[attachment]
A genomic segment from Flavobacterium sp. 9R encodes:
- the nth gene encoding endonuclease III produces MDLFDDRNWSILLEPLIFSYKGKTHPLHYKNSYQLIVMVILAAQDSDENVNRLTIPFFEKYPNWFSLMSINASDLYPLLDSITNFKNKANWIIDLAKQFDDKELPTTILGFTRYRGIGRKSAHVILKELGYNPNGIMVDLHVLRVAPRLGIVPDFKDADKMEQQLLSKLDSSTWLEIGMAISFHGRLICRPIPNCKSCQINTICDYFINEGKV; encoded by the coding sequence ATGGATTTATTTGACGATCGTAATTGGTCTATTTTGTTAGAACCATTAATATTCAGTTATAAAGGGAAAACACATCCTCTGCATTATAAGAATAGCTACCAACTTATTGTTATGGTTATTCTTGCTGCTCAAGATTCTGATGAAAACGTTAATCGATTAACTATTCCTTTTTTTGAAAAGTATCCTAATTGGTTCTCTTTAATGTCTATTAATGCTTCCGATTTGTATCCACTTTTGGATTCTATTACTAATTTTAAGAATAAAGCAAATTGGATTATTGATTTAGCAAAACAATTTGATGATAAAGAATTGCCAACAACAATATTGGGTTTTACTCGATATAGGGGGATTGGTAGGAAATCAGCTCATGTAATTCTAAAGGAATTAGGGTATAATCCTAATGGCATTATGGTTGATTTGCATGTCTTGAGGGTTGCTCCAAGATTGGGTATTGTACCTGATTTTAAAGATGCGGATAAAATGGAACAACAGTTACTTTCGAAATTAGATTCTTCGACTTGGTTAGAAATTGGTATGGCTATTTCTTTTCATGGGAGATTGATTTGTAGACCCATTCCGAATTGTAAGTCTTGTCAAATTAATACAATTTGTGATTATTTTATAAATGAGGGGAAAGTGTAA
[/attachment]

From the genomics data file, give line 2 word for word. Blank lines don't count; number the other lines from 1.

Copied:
- the nth gene encoding endonuclease III produces MDLFDDRNWSILLEPLIFSYKGKTHPLHYKNSYQLIVMVILAAQDSDENVNRLTIPFFEKYPNWFSLMSINASDLYPLLDSITNFKNKANWIIDLAKQFDDKELPTTILGFTRYRGIGRKSAHVILKELGYNPNGIMVDLHVLRVAPRLGIVPDFKDADKMEQQLLSKLDSSTWLEIGMAISFHGRLICRPIPNCKSCQINTICDYFINEGKV; encoded by the coding sequence ATGGATTTATTTGACGATCGTAATTGGTCTATTTTGTTAGAACCATTAATATTCAGTTATAAAGGGAAAACACATCCTCTGCATTATAAGAATAGCTACCAACTTATTGTTATGGTTATTCTTGCTGCTCAAGATTCTGATGAAAACGTTAATCGATTAACTATTCCTTTTTTTGAAAAGTATCCTAATTGGTTCTCTTTAATGTCTATTAATGCTTCCGATTTGTATCCACTTTTGGATTCTATTACTAATTTTAAGAATAAAGCAAATTGGATTATTGATTTAGCAAAACAATTTGATGATAAAGAATTGCCAACAACAATATTGGGTTTTACTCGATATAGGGGGATTGGTAGGAAATCAGCTCATGTAATTCTAAAGGAATTAGGGTATAATCCTAATGGCATTATGGTTGATTTGCATGTCTTGAGGGTTGCTCCAAGATTGGGTATTGTACCTGATTTTAAAGATGCGGATAAAATGGAACAACAGTTACTTTCGAAATTAGATTCTTCGACTTGGTTAGAAATTGGTATGGCTATTTCTTTTCATGGGAGATTGATTTGTAGACCCATTCCGAATTGTAAGTCTTGTCAAATTAATACAATTTGTGATTATTTTATAAATGAGGGGAAAGTGTAA